Now for some honesty, I was super excited to attend this retreat when I signed up. I attended a 2 day retreat co-led by Alan last year and thought it was amazing. Plus I love Jesus so a whole day just to focus on prayer sounded awesome. But back to my confession...that morning I didn't feel like going. I was tired. The day before was an awesome, busy day and I need recovery time after busier days. The idea of staying home in a quiet house was so appealing. However, I had encouraged friends to go with me so not showing up to a day that was going to be laid back and refreshing because I was tired didn't seem like a good plan. So I went and I'm glad I did. 

One distinction shared with us today is that prayer is not a task you complete; it's a relationship you invest in. During my 3 hours I was telling God that I didn't know why I fight spending intimate time with him. I love time with him, I love the peace he gives me, I love the way he quiets my mind and settles my soul. I love feeling his love and expressing love back to him. I love that he knows me so well and doesn't need me to fill him in on back story or why I'm reacting a certain way. And yet I will avoid designated time carved out just to listen to him. Now, don't get me wrong. I'm not saying I will neglect God; I spend my days talking to him--asking for insight, direction and wisdom, sharing my heart, requesting help for friends in need and I read my Bible most days. But when it comes to sitting in silence and solitude, I let that time get squeezed out by things nowhere near as important. 

As I shared all of this with God he gave me the coolest example. He reminded me that my husband and I have made it a priority to not let our marriage devolve into simply being roommates. We don't want to get so good at co-existing in the same house, doing the necessary things to keep the household running but neglecting focused time with each other geared to build intimacy. Rick and I make a point of spending time together alone. No TV, no computers, just talking, listening, playing, being open with who we are and where we are at in all areas of our lives. We do this most days. Sometimes it's several hours; sometimes it's much shorter. But we know that without this we will miss out on connection that we both love and feel refueled by. 

This is a great practice for any marriage, but even bigger than that--God invites us into the same thing with him. As I sat by the lake I felt God assure me of two things. The first is that no matter what, his love for me is constant; I can't make him love me less. The second is that he's not going anywhere; he will never abandon or give up on me. But an invitation came with that assurance, and it's an invitation for all of us. It's an invitation to make a practice of spending focused time alone with him so that I'm not simply co-existing in the same place with him. God invites us into a deeply intimate relationship. One where he is able to speak words of love and healing to us and we are able to lean in and know him at a deeper level. He longs for this level of connection with us that can't happen in quick exchanges tossed out as we go about our busy lives. He knows this will refuel us and give us peace.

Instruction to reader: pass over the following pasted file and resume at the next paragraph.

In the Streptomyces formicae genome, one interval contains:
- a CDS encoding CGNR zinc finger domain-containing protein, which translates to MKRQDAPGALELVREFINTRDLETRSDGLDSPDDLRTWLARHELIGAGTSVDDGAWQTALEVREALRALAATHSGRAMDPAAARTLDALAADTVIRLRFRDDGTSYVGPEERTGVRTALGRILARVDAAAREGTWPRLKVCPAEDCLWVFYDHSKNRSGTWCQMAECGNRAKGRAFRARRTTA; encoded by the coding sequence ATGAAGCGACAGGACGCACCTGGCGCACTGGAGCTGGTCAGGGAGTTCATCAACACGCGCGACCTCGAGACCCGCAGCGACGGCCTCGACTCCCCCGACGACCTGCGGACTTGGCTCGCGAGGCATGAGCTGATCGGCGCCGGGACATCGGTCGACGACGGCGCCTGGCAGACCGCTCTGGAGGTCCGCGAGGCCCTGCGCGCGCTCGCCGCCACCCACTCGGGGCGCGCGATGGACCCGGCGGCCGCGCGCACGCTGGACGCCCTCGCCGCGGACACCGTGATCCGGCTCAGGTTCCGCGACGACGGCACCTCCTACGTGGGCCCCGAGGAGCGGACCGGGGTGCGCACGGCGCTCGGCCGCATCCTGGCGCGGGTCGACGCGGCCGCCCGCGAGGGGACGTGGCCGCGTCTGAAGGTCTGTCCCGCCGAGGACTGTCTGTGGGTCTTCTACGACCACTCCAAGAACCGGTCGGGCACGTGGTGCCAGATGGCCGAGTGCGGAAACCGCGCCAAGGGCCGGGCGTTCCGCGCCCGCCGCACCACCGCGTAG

God doesn't want to be the friend I bump into at church; he doesn't want to be the neighbor I chat with over the fence. Instead he invites me (and you) over and over to come away, to fall into his arms, to be part of a great love story. 

Monday, February 1, 2016

My Beach is Gone

I have a favorite spot along the beach in Coronado. It's a little more secluded, there's a parking lot right there, and reaching the water doesn't require a super long walk across the beach. I love being able to get out of my car, walk down a few steps and be on the sand close to the water.

As I drove to my spot this week, I had the picture in my mind of what it would look like; I've gone there so many times. But this time, as I got out of my car, I noticed the ramp up from the parking lot had a reinforced barrier instead of just the usual metal handrail, and I was shocked when I reached the top. My beach was gone! The bottom half of the stairs where I accessed the beach were completely buried in sand and the waves were coming all the way up to the rocks, there was literally no exposed dry sand. The storms had completely changed my beach. I was reminded that we could think we have control by creating barriers and concrete walkways and stairs, but man-made objects can’t control the forces of nature.

This was an easy one to deal with. I just walked farther North down the boardwalk to a spot where a small sliver of beach remained dry and set up there. It was different than I expected but the ocean was still beautiful. The waves were big and powerful, the roar of the crashing waves and the hiss as the water receded pulled me into a relaxed state. As I sat and watched the waves I reflected on my life. I had things so planned out in my 20's. I had big plans for my career, big goals that were attainable with hard work and dedication. I had an idea of what my marriage would look like, when my kids would enter the picture, how independent and in charge I would be. But none of those things turned out how I pictured them.

There have been years where I've surveyed my life and felt the same shock I felt when I stood at the top of the stairs and realized my beach was gone. Nothing was as expected. I have even felt like those stairs, buried under a layer of storm residue wondering if I'll ever make my way out. And unfortunately, those times weren't as easy to deal with as walking north a few feet and finding a new spot at my beach. Life can make me feel like I need to grab on and dig in and fight like hell to maintain things the way they've always been. But that's not natural. Life instead is full of roaring, crashing waves and peaceful receding water and allowing myself to be shaped, to be changed, to be fully transformed by all that happens is not a bad thing. None of it may look like I've expected or planned but it doesn't change the capacity for beauty.

Learning to see the beauty when life looks completely different has required learning to relinquish control. I can only do what I can do. There are things that are beyond my ability--that are truly beyond my power--and I can either fight and claw and reject what I didn't plan, or I can allow life to unfold around me while I find a new way to thrive in the midst of whatever is thrown my way. 

"The ocean is roaring, Lord! The sea is pounding hard. Its mighty waves are majestic, but you are more majestic, and you rule over all. Your decisions are firm, and your temple will always be beautiful and holy." Psalm 93: 3-5 (CEV)